Skip to main content

Competitive interactions affect working memory performance for both simultaneous and sequential stimulus presentation

Ahmad, Jumana, Swan, Garrett, Bowman, Howard, Wyble, Brad, Nobre, Anna C., Shapiro, Kimron L., McNab, Fiona (2017) Competitive interactions affect working memory performance for both simultaneous and sequential stimulus presentation. Scientific Reports, 7 (4785). ISSN 2045-2322. (doi:10.1038/s41598-017-05011-x)

Abstract

Competition between simultaneously presented visual stimuli lengthens reaction time and reduces both the BOLD response and neural firing. In contrast, conditions of sequential presentation have been assumed to be free from competition. Here we manipulated the spatial proximity of stimuli (Near versus Far conditions) to examine the effects of simultaneous and sequential competition on different measures of working memory (WM) for colour. With simultaneous presentation, the measure of WM precision was significantly lower for Near items, and participants reported the colour of the wrong item more often. These effects were preserved when the second stimulus immediately followed the first, disappeared when they were separated by 500?ms, and were partly recovered (evident for our measure of mis-binding but not WM precision) when the task was altered to encourage participants to maintain the sequentially presented items together in WM. Our results show, for the first time, that competition affects the measure of WM precision, and challenge the assumption that sequential presentation removes competition.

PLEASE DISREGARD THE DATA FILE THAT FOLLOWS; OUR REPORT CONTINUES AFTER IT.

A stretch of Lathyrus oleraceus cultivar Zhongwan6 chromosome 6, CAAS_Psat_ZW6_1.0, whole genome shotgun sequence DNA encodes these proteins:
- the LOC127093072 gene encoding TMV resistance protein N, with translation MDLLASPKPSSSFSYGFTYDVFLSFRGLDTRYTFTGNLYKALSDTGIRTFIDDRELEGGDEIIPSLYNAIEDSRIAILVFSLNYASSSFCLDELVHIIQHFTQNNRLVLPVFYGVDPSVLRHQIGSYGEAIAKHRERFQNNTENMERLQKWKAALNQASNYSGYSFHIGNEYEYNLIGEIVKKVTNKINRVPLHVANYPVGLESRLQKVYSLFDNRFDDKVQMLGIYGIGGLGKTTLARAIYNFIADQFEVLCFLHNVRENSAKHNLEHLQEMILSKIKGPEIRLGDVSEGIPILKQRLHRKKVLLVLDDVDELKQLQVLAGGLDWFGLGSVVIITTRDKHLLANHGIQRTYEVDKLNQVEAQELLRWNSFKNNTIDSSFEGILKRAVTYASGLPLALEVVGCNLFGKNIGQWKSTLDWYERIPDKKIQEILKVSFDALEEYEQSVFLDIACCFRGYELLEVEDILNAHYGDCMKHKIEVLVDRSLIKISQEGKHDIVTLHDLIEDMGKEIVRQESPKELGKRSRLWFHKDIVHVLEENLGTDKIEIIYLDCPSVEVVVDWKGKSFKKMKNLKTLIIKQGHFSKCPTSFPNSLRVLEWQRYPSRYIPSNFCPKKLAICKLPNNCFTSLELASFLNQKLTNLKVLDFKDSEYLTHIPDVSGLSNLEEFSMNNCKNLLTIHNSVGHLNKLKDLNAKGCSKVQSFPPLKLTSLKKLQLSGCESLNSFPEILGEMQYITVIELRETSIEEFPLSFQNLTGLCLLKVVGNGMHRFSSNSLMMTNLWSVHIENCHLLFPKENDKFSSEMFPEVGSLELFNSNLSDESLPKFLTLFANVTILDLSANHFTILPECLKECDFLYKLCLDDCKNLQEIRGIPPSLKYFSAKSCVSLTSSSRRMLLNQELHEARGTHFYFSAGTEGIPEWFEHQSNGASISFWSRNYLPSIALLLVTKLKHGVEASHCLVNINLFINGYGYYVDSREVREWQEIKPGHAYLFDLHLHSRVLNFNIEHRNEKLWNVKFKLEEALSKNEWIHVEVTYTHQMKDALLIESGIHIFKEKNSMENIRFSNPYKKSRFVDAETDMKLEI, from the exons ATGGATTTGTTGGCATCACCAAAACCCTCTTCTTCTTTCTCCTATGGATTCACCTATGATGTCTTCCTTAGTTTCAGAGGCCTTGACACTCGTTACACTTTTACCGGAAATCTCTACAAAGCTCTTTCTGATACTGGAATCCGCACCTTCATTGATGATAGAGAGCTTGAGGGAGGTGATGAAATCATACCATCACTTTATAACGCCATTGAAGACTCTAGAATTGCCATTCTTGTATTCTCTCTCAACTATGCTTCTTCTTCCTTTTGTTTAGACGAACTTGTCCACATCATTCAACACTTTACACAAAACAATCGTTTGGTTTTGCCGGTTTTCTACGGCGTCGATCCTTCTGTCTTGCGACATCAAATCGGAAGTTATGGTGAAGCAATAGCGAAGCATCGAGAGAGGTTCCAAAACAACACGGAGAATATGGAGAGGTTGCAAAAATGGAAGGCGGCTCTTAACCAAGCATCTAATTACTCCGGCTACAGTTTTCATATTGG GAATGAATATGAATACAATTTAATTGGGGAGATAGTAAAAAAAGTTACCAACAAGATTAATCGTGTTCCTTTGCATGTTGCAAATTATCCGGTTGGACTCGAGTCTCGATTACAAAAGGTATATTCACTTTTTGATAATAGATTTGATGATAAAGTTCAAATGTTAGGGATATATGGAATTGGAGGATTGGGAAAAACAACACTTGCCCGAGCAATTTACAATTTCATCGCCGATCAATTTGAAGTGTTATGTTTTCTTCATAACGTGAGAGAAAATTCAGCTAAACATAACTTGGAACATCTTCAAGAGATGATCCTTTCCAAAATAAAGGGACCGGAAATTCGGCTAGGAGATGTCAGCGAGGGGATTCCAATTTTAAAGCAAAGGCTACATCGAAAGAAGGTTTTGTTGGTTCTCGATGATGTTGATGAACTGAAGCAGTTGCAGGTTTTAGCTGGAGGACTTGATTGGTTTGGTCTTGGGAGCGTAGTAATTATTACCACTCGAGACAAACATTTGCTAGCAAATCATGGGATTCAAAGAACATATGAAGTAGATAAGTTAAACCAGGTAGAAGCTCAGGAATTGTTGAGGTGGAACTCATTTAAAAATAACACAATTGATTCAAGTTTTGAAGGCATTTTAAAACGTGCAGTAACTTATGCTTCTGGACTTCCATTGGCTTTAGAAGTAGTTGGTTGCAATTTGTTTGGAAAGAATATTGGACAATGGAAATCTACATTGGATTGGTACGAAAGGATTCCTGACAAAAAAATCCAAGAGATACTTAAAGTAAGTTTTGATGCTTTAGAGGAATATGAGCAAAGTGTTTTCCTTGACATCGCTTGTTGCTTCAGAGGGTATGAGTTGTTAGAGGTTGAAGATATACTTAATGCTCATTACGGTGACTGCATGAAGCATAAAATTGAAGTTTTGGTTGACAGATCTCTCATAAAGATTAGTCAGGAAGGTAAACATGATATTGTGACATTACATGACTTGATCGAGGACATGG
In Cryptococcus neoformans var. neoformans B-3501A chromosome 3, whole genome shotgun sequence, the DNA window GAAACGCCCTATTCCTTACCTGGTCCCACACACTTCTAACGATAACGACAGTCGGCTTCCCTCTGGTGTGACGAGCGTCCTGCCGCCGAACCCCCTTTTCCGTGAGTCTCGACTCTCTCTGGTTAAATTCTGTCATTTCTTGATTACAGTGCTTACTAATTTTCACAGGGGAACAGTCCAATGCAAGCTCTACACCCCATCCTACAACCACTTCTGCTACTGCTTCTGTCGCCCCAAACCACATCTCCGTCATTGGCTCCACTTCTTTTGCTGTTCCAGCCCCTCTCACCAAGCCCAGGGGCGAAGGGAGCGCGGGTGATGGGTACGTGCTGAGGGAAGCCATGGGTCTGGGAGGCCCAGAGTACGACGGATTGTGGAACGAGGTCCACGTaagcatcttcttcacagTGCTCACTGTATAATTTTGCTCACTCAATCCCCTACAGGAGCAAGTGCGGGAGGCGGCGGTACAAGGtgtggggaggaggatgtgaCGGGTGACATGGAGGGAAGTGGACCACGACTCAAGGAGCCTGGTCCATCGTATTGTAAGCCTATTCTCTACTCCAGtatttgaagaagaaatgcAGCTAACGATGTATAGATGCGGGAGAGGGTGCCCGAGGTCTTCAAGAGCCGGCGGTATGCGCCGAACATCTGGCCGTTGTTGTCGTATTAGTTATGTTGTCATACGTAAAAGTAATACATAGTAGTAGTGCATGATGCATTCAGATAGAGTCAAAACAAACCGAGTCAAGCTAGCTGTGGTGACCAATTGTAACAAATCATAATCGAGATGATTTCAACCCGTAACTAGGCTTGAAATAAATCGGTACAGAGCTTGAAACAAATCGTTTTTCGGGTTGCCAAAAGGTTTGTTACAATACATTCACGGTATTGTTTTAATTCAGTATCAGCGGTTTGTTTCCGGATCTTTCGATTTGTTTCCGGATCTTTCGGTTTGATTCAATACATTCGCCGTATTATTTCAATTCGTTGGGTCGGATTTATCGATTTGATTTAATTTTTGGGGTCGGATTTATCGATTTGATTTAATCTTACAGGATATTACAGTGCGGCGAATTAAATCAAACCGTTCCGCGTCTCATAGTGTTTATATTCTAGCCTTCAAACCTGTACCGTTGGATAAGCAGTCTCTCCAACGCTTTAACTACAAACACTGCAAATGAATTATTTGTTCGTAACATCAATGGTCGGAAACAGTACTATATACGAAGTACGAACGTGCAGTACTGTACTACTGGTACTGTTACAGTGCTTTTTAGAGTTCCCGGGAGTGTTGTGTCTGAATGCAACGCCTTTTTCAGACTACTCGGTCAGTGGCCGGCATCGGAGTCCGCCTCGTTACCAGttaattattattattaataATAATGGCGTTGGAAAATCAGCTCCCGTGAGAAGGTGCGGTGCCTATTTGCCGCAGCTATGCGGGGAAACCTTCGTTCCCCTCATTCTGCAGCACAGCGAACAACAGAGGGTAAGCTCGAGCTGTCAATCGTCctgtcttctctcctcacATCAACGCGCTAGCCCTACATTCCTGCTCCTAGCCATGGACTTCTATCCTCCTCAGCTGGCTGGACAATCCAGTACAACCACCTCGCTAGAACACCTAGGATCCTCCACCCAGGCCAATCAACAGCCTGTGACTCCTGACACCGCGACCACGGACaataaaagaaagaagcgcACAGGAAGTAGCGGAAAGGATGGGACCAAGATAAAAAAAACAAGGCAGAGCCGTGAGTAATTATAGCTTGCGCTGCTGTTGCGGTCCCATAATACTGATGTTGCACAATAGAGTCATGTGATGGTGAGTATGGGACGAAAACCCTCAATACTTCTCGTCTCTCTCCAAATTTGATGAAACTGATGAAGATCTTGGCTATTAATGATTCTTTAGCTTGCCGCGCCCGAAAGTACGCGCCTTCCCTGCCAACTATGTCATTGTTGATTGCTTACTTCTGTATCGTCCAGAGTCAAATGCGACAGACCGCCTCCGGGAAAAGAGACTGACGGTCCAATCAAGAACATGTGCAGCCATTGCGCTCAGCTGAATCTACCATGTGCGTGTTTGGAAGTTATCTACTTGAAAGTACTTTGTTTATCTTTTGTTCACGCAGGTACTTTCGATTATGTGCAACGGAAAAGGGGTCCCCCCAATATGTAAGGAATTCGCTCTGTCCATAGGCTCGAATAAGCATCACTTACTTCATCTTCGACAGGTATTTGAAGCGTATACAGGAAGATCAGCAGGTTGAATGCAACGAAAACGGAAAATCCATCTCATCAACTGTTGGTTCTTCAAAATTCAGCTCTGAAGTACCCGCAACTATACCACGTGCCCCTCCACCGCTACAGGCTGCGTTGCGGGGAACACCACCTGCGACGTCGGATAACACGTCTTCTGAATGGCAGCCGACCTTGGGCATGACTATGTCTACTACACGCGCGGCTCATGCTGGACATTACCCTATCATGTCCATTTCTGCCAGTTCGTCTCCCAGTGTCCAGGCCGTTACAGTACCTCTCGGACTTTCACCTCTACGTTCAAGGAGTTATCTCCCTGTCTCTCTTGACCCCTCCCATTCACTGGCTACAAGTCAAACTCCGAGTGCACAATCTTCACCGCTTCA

Item Type: Article
DOI/Identification number: 10.1038/s41598-017-05011-x
Divisions: Faculties > Sciences > School of Computing > Computational Intelligence Group
Depositing User: Howard Bowman
Date Deposited: 31 Jul 2017 08:28 UTC
Last Modified: 09 Jul 2019 09:08 UTC
Resource URI: https://kar.kent.ac.uk/id/eprint/62475 (The current URI for this page, for reference purposes)
Bowman, Howard: https://orcid.org/0000-0003-4736-1869
  • Depositors only (login required):

Downloads

Downloads per month over past year